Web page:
Oh, how the mighty have fallen. Netflix (Nasdaq: NFLX), once the darling of over-the-top video services has fallen on hard times; its stock swooned from more than $300 to $137 this morning. It is, as one analyst puts it kindly, losing momentum, and actually looking at flat subscriber growth and even (gulp) possible erosion.
What went wrong?
"In How the Mighty Fall, Jim Collins identifies five stages of decline of mighty corporations:
- Hubris Born out of Success, leadership becomes arrogant, as it considers success an entitlement--stock heads to the moon as investors chase after the stock;
- Undisciplined Pursuit of More, reckless behavior sets the company at great risk-stock continues to climb;
- Denial of Risk and Peril, failure of leadership to recognize and address risks-stock peaks;
- Grasping for Salvation, a sharp decline visible to the public-investors flee in all directions--stock falls sharply; and,
- Capitulation to Irrelevance or Death--growth declines--stock out of favor.
Netflix CEO Reed Hastings this week apologized to the company's subscribers for not doing a better job explaining a recent price increase that had caused subscribers to flee, or at the very least to consider leaving the service. Some 10,000 comments left in response to his apology indicated the general feeling was that his apology was somewhat less than sincere.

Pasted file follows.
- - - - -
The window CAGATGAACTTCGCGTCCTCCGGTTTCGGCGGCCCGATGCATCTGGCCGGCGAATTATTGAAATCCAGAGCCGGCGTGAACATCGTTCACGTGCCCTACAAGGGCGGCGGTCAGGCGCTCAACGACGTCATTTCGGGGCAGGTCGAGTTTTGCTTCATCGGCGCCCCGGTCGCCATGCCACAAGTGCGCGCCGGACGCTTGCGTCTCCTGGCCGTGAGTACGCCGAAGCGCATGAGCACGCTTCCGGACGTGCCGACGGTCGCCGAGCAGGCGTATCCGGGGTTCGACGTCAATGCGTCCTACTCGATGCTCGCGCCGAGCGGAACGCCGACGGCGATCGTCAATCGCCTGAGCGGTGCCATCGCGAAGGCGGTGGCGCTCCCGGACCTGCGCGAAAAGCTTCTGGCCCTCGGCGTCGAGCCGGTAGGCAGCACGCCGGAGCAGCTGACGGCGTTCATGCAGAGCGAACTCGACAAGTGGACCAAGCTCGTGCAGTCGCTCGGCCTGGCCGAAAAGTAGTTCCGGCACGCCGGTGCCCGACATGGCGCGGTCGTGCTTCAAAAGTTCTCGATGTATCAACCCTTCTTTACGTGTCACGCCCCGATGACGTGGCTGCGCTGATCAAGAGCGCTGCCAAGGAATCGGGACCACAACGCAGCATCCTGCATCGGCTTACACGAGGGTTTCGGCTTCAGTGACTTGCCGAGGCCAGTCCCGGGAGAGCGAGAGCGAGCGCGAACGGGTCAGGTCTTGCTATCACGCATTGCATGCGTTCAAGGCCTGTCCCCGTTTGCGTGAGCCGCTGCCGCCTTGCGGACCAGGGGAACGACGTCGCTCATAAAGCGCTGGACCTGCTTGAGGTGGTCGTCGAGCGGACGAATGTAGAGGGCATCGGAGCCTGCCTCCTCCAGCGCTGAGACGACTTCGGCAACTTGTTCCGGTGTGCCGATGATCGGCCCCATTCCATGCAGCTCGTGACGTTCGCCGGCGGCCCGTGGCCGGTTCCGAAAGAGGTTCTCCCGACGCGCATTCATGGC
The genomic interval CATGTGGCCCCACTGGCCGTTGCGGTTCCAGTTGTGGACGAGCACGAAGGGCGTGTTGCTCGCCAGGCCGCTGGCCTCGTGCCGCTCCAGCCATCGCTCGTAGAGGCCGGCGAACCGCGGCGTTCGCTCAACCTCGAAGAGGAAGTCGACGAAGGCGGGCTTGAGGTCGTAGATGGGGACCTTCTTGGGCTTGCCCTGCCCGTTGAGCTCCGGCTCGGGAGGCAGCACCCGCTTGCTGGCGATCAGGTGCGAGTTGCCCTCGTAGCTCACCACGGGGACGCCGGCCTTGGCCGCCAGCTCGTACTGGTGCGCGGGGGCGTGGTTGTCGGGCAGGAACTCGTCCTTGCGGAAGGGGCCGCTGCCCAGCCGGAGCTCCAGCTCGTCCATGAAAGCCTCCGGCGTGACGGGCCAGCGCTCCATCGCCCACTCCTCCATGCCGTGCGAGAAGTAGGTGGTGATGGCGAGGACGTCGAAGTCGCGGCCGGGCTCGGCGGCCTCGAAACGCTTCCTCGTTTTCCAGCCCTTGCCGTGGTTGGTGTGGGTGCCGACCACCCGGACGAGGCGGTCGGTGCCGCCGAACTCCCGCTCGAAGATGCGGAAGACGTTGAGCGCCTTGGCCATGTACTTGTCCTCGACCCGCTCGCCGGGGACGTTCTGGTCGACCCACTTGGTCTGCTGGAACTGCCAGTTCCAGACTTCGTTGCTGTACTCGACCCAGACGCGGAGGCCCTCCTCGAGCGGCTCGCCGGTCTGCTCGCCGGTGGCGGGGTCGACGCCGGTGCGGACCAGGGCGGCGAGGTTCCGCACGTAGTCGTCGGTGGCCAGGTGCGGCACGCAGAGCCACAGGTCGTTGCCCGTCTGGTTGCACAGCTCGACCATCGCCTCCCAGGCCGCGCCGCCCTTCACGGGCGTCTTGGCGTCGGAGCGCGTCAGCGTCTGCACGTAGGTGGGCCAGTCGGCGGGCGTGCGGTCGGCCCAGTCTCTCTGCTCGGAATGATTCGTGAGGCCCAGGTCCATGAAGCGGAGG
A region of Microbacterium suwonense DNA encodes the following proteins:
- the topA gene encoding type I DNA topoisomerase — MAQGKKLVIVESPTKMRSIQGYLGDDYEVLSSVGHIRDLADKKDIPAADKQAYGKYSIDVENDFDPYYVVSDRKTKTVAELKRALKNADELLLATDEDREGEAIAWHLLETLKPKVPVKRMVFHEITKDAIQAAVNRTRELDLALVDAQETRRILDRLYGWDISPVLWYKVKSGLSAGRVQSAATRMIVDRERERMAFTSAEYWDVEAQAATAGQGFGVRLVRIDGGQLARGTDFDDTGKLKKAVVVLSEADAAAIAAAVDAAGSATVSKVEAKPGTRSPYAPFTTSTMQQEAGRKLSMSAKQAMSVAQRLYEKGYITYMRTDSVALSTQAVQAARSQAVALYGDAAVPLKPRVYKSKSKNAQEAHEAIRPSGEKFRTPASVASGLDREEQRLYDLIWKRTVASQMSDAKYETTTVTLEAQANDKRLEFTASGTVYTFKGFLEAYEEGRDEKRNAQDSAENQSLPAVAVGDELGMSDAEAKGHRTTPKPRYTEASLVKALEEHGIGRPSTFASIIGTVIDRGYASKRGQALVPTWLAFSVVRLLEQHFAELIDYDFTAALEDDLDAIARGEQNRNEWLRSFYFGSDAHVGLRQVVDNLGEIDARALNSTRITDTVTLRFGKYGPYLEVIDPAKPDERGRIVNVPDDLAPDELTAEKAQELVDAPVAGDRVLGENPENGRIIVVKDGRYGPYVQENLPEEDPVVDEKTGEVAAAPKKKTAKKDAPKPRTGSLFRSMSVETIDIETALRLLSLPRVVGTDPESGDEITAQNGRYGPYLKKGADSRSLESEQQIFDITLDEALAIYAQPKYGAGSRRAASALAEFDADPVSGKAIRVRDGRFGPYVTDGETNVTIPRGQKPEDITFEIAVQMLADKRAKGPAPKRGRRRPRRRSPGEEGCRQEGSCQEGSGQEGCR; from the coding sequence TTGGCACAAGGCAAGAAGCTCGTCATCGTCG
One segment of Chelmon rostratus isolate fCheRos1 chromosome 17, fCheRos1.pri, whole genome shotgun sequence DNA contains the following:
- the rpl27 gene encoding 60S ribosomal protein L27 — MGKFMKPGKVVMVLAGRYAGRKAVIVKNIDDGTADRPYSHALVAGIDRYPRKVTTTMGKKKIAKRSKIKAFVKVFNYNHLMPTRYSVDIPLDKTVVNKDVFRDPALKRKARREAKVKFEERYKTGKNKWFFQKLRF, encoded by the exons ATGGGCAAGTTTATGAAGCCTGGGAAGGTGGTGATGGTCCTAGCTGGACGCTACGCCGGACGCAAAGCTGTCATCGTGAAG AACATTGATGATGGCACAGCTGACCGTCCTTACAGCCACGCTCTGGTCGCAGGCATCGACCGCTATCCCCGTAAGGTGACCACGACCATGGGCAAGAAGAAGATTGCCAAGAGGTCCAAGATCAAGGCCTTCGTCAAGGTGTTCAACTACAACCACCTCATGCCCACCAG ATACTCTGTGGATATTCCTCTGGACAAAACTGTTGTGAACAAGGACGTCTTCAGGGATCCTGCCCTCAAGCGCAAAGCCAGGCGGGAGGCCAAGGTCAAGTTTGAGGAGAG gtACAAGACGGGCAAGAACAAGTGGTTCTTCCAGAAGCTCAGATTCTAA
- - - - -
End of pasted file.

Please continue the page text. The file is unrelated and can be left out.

And, as soon as Hastings issued the apology, he dropped yet another pebble into subs' shoes... Netflix was separating the DVD service from the streaming service, creating two companies, two websites and two bills.
That might not have been as much of an issue six months ago when Netflix was, essentially, the only game in town.
But, there's pressure from below from Apple's (Nasdaq: AAPL) iTunes, Amazon's (Nasdaq: AMZN) Instant Watch and the soon-to-be-launched Blockbuster streaming service from Dish Network (Nasdaq: DISH), among others.
Dish, looking to make hay while Netflix flounders, said it'll announce pricing and other details about the service on Friday, with an October launch planned.
Suddenly, the $320 million Dish laid out in April to buy Blockbuster in a bankruptcy sale doesn't look like such a bad move.--Jim